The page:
NBA Small-Market Teams Are An Endangered Species

Tyreke Evans

Tyreke Evans (photo. Nicky Woo)

As the NBA enters a lockout which threatens players, fans and owners with the possibility of no basketball for the 2011-2012 season, questions about the viability of the league have taken precedence in labor talks between those writing the checks and those cashing them.

Though the NBA is claiming that 22 of 30 teams lost money last season, that number has been widely challenged with mixed results. The weight of the claim, however, lies far from the amount of teams purportedly losing money. Instead, it’s which teams are losing money that is most worrisome.

Small market teams have been suffering the most in recent years. Looking at a helpful graphic from Maury Brown, we can see that in terms of revenue, 10 of the bottom 17 teams in the NBA are from small markets. The well-publicized battle between the city of Sacramento and the Maloof brothers, who own the Kings, has drawn questions to how small-market teams can stay competitive while gaining a profit and maintaining a fan base.

There are several factors in creating a synergetic relationship between these two functions in a sports franchise and there is no doubt that it begins with competition. In an e-mail interview, Jake McCormick of We’re Bucked told me that he believed every small-market team needed a rival: “Rivalries drive ticket sales and hype, especially when the teams involved are good.”

Unfortunately, small-market teams often don’t have the benefit of long-term rivals due to history, success or relocation. Teams like Memphis, New Orleans and Sacramento don’t have lasting rivalries, at least not ones NBA fans outside of those cities can mention. Instead, winning often generates the largest response in terms of fan appreciation and return on capital for ownership. With the exception of Indiana, San Antonio, Portland and Utah, almost no small-market teams enjoy guaranteed commitment from ownership that a team will stick around as part of the city, whether by location or attractiveness.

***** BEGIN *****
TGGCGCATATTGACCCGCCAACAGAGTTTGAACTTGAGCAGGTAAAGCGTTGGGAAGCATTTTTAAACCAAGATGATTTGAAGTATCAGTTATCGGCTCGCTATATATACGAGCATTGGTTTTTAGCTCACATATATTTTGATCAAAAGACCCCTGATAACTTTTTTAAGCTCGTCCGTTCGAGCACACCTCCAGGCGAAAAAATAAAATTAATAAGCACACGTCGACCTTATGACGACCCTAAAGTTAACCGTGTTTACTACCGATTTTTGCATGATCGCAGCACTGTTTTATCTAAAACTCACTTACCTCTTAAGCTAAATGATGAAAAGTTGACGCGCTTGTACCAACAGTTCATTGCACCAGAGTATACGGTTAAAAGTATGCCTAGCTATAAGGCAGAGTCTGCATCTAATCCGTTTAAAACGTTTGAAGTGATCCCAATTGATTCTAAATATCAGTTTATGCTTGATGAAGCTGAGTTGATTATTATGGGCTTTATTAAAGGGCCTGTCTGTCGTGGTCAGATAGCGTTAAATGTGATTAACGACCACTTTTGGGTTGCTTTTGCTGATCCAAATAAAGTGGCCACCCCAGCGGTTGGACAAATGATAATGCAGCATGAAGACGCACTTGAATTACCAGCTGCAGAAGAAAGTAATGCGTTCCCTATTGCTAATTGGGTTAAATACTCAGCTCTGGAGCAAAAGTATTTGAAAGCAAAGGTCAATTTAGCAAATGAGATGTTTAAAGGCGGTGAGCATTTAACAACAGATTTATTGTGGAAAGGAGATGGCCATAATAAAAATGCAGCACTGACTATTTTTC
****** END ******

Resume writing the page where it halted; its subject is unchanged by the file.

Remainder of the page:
With rivalries, large-market teams and their fan bases enjoy a commodity that has real cash value. With exceptions between the Lakers and Portland or Indiana and New York, it is the large-market teams that typically see each other as rivals. Over the course of NBA history, there has rarely been a large-market and small-market team that had a consistent, revenue-generating rivalry. Instead, large-market teams carry shared animosity for each other, creating a sense of competitiveness even when talent is lacking. Jared Wade of Eight Points Nine Seconds told me via e-mail that this is a huge help in boosting competition and fan interest: “Major market fans tend to be dismissive of small market franchises that they don’t expect to be challengers while actively loathing the other “haves” of the NBA landscape.”

Several of the writers contacted for this story felt the qualities that make markets like Orlando, Miami and Los Angeles attractive for NBA free agents act as the means to draw fans – and dollars – away from teams, making it even more essential that they field competitive rosters.

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